-Because he's non-white the opposition will have to be more careful in their criticisms just like the republicans had to be regarding Obama for being black.

    -He's got a good background story of him and his family rising from difficult circumstances.

    -He can appeal to the fellow non-whites. Especially the growing Hispanic/Latino community.

    For the deeper non-surface reasons:
    -He's genuinely conservative on balance. He's intelligent. He's media savvy. Again, He's articulate and probably can hold his own and go toe-to-toe with someone in a verbal debate. He speaks Spanish.

    1. Ben Carson seems to be too quiet and his expertise is a totally different field (medicine). He's not assertive enough. Unlike Alan Keyes who was overly assertive/aggressive. Bush seems like an intelligent and nice guy but his last name will make it difficult to get him elected. I love the fact that he's fluent in Spanish and married a Mexican. So, he can't be perceived as a racist (or at least not a complete one). Ted Cruz seems effeminate (regardless of whether he is or not). That makes him less electable. Christie is a RINO and is so overweight one can't help but think he's undisciplined and can't control his appetites. I'd hate to think what would happen if his coffee and doughnuts got spilt on the nuclear football. Fiorina's an unknown woman, so unelectable in the current state of the Republican party. Lindsey seems like a nice guy but also too effeminate and doesn't really exude presidential power and authority. He seems like he's be a pretty great uncle. Jindal's too ethnic for most Republicans and so unelectable. Fact is, there are many racist whites in the Rep. Party. Pataki is too unknown, old and white and so is vulnerable to democratic attack. Rand Paul isn't as articulate, accomplished or as intellectual as his father even though he holds to similar views that are too radical for most Republicans. So, not electable. Rick Perry has the reputation for being intellectually weak. He embarrassed himself in his last run for POTUS. I suspect in most minds the fact that he's running again just proves something wrong with him mentally *g*. Santorum has a similar reputation for mental weakness (or at least simplicity) with the added reputation for being a kind of hick, and Democrats hate his conservatism. Therefore, it'll motivate/mobilize them that much more to keep him out of the White House. Trump is just a joke. Though, I'd consider voting for a candidate who choose Trump's hair for Vice president. The PONTUS always needs a good attack dog. I like Huckabee. He's got many of the positive attributes of Rubio, but his age, whiteness and past cancer scare makes him less electable than Rubio. His media visibility though is a real advantage to him. Everyone knows he's a likeable guy with a great personality. Even most Democrats will agree. He can think on his feet and knows how to rub shoulders with the average guy. He's not too haughty.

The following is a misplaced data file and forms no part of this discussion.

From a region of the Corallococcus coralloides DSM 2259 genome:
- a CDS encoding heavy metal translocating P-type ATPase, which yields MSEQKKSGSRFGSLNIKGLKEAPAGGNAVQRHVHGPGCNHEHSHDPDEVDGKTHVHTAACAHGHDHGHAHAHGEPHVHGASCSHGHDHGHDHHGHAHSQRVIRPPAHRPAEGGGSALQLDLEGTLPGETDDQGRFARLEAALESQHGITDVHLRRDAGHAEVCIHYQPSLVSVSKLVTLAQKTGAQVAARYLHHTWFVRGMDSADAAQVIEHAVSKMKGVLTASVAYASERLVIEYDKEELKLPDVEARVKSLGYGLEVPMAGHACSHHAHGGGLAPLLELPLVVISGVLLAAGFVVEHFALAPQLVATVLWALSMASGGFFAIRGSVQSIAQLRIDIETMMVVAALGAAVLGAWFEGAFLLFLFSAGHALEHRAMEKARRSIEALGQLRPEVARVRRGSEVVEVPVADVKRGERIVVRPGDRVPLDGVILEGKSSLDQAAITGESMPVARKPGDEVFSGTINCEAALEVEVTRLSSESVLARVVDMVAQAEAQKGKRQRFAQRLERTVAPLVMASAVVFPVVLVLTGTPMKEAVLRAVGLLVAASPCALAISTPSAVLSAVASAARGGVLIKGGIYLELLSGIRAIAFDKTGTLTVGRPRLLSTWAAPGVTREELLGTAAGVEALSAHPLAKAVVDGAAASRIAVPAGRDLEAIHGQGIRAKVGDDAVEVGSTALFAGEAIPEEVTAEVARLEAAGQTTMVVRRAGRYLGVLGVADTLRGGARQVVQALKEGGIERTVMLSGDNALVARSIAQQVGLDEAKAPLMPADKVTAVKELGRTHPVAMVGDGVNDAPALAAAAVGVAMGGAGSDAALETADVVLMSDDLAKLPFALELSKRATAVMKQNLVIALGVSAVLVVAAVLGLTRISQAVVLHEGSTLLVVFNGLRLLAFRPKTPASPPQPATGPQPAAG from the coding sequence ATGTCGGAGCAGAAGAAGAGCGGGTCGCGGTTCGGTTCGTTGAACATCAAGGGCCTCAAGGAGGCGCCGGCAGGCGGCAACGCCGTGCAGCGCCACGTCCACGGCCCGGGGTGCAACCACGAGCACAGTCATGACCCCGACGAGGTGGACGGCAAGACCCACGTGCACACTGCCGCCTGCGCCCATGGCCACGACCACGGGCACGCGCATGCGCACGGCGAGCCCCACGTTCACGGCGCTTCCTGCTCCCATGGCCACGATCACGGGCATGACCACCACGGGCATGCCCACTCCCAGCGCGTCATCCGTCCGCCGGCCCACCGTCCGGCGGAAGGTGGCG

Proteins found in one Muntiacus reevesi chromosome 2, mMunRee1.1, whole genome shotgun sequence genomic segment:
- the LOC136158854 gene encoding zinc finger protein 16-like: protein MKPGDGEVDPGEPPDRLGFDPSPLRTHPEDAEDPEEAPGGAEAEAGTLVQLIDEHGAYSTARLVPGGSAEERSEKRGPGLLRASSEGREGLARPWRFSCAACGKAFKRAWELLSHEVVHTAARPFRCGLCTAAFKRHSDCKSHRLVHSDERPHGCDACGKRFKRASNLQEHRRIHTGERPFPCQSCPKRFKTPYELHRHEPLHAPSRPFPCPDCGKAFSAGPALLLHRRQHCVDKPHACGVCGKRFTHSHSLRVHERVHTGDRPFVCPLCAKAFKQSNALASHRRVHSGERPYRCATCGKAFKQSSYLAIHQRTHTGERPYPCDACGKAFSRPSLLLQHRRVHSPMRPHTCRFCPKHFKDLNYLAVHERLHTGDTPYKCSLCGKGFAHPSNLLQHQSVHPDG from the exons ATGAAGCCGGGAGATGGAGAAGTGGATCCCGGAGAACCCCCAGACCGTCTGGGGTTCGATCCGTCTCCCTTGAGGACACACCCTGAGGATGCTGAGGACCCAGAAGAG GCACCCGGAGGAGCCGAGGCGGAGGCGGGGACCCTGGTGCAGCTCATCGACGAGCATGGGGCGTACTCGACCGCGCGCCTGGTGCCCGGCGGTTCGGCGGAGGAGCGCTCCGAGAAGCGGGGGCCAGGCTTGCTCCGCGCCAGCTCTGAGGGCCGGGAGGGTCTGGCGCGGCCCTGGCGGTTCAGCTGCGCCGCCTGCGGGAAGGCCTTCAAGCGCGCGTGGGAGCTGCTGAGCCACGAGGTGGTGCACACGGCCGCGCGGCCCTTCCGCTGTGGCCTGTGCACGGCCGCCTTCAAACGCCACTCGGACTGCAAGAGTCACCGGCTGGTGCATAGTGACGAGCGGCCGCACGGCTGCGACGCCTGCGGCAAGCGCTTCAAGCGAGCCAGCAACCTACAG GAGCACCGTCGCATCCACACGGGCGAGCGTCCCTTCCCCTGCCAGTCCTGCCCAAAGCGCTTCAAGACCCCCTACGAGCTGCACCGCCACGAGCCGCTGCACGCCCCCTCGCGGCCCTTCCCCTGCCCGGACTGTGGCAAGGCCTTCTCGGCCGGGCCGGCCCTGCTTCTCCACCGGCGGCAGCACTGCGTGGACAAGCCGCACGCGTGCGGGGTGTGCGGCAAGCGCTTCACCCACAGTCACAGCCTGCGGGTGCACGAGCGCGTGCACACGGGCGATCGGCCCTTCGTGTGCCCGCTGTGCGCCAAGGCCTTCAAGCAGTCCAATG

Those are my quick and mostly uninformed impressions of the Republican candidates. I wouldn't mind seeing Huckabee & Rubio running for Pres. and Vice Pres.

    2. I kept typing PONTUS for POTUS. I was just typing my thoughts as quickly as I could.